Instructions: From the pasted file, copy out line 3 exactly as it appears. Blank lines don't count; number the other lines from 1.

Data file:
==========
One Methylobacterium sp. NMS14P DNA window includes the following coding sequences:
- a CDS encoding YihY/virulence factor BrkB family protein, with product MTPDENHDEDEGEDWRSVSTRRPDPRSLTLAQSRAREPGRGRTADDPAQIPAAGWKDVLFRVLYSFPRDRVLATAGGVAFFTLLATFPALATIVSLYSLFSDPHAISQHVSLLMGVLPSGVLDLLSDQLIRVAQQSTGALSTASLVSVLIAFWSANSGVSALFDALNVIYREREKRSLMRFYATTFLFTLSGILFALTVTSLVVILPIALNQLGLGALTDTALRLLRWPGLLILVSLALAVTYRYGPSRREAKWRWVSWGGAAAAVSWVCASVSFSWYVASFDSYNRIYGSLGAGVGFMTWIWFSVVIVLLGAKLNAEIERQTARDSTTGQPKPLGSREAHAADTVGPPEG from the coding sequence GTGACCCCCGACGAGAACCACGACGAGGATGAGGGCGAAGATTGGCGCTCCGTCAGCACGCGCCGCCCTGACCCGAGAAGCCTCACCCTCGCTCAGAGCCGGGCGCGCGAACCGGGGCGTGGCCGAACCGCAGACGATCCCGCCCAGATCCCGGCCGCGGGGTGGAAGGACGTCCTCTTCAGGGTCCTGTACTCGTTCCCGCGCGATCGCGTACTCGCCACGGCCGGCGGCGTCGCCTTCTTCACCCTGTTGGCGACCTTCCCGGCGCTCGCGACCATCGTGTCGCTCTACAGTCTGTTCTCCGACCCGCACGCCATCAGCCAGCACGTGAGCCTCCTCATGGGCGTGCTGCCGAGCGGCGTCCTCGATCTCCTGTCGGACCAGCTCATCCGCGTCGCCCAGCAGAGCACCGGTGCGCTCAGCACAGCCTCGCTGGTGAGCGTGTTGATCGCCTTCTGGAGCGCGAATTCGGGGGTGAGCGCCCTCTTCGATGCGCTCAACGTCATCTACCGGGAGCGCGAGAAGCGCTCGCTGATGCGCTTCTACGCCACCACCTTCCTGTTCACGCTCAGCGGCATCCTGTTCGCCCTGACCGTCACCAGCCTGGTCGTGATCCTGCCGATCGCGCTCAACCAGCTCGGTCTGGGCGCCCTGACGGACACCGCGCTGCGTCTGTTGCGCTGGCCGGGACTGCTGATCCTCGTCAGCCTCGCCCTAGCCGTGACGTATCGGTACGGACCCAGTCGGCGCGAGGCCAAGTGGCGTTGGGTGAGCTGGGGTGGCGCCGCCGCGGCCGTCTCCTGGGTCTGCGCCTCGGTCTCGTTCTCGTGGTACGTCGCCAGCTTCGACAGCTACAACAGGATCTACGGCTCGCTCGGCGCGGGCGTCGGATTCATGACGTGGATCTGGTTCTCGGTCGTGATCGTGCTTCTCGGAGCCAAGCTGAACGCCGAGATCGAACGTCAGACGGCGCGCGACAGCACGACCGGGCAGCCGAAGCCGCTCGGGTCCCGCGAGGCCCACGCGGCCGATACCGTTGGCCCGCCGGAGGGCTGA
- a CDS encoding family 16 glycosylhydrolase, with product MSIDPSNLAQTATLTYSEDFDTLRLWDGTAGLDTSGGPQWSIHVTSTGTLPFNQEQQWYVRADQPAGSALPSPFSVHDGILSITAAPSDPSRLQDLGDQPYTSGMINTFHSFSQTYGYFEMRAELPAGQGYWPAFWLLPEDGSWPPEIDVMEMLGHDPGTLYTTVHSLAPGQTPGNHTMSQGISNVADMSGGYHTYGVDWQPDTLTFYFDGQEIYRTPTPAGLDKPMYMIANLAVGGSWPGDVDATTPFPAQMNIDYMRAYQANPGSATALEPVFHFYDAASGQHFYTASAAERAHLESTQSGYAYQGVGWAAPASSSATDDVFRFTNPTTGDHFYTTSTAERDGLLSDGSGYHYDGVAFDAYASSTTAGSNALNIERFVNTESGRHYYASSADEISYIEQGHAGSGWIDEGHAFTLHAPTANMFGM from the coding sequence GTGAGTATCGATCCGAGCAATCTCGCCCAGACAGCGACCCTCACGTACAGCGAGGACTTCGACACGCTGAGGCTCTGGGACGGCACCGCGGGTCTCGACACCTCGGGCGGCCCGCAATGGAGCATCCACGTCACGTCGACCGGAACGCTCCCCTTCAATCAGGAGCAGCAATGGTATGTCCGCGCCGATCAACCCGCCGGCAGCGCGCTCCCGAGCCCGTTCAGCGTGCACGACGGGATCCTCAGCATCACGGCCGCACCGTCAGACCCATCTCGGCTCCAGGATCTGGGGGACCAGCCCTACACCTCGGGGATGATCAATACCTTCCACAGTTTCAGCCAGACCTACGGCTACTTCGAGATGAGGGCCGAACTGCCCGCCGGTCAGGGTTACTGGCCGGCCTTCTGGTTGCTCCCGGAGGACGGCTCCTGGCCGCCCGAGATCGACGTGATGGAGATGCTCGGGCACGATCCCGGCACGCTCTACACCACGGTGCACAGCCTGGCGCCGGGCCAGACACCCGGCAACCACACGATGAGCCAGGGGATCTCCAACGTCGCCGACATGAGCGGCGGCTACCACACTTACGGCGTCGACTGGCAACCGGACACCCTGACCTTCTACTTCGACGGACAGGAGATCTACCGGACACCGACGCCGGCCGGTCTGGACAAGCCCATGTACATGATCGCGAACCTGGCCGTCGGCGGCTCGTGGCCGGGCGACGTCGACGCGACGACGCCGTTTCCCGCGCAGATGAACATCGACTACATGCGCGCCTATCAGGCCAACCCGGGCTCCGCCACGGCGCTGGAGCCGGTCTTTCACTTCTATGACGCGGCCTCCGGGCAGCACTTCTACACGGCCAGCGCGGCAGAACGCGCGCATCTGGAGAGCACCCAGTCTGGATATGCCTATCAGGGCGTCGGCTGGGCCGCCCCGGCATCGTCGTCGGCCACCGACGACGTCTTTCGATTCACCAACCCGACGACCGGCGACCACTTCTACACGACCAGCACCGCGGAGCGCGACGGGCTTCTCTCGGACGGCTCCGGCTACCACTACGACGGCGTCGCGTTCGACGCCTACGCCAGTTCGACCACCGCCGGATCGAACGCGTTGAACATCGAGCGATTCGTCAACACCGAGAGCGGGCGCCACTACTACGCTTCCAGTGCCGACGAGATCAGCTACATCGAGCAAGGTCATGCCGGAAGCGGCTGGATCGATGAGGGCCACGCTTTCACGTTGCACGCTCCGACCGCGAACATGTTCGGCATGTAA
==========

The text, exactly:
- a CDS encoding family 16 glycosylhydrolase, with product MSIDPSNLAQTATLTYSEDFDTLRLWDGTAGLDTSGGPQWSIHVTSTGTLPFNQEQQWYVRADQPAGSALPSPFSVHDGILSITAAPSDPSRLQDLGDQPYTSGMINTFHSFSQTYGYFEMRAELPAGQGYWPAFWLLPEDGSWPPEIDVMEMLGHDPGTLYTTVHSLAPGQTPGNHTMSQGISNVADMSGGYHTYGVDWQPDTLTFYFDGQEIYRTPTPAGLDKPMYMIANLAVGGSWPGDVDATTPFPAQMNIDYMRAYQANPGSATALEPVFHFYDAASGQHFYTASAAERAHLESTQSGYAYQGVGWAAPASSSATDDVFRFTNPTTGDHFYTTSTAERDGLLSDGSGYHYDGVAFDAYASSTTAGSNALNIERFVNTESGRHYYASSADEISYIEQGHAGSGWIDEGHAFTLHAPTANMFGM from the coding sequence GTGAGTATCGATCCGAGCAATCTCGCCCAGACAGCGACCCTCACGTACAGCGAGGACTTCGACACGCTGAGGCTCTGGGACGGCACCGCGGGTCTCGACACCTCGGGCGGCCCGCAATGGAGCATCCACGTCACGTCGACCGGAACGCTCCCCTTCAATCAGGAGCAGCAATGGTATGTCCGCGCCGATCAACCCGCCGGCAGCGCGCTCCCGAGCCCGTTCAGCGTGCACGACGGGATCCTCAGCATCACGGCCGCACCGTCAGACCCATCTCGGCTCCAGGATCTGGGGGACCAGCCCTACACCTCGGGGATGATCAATACCTTCCACAGTTTCAGCCAGACCTACGGCTACTTCGAGATGAGGGCCGAACTGCCCGCCGGTCAGGGTTACTGGCCGGCCTTCTGGTTGCTCCCGGAGGACGGCTCCTGGCCGCCCGAGATCGACGTGATGGAGATGCTCGGGCACGATCCCGGCACGCTCTACACCACGGTGCACAGCCTGGCGCCGGGCCAGACACCCGGCAACCACACGATGAGCCAGGGGATCTCCAACGTCGCCGACATGAGCGGCGGCTACCACACTTACGGCGTCGACTGGCAACCGGACACCCTGACCTTCTACTTCGACGGACAGGAGATCTACCGGACACCGACGCCGGCCGGTCTGGACAAGCCCATGTACATGATCGCGAACCTGGCCGTCGGCGGCTCGTGGCCGGGCGACGTCGACGCGACGACGCCGTTTCCCGCGCAGATGAACATCGACTACATGCGCGCCTATCAGGCCAACCCGGGCTCCGCCACGGCGCTGGAGCCGGTCTTTCACTTCTATGACGCGGCCTCCGGGCAGCACTTCTACACGGCCAGCGCGGCAGAACGCGCGCATCTGGAGAGCACCCAGTCTGGATATGCCTATCAGGGCGTCGGCTGGGCCGCCCCGGCATCGTCGTCGGCCACCGACGACGTCTTTCGATTCACCAACCCGACGACCGGCGACCACTTCTACACGACCAGCACCGCGGAGCGCGACGGGCTTCTCTCGGACGGCTCCGGCTACCACTACGACGGCGTCGCGTTCGACGCCTACGCCAGTTCGACCACCGCCGGATCGAACGCGTTGAACATCGAGCGATTCGTCAACACCGAGAGCGGGCGCCACTACTACGCTTCCAGTGCCGACGAGATCAGCTACATCGAGCAAGGTCATGCCGGAAGCGGCTGGATCGATGAGGGCCACGCTTTCACGTTGCACGCTCCGACCGCGAACATGTTCGGCATGTAA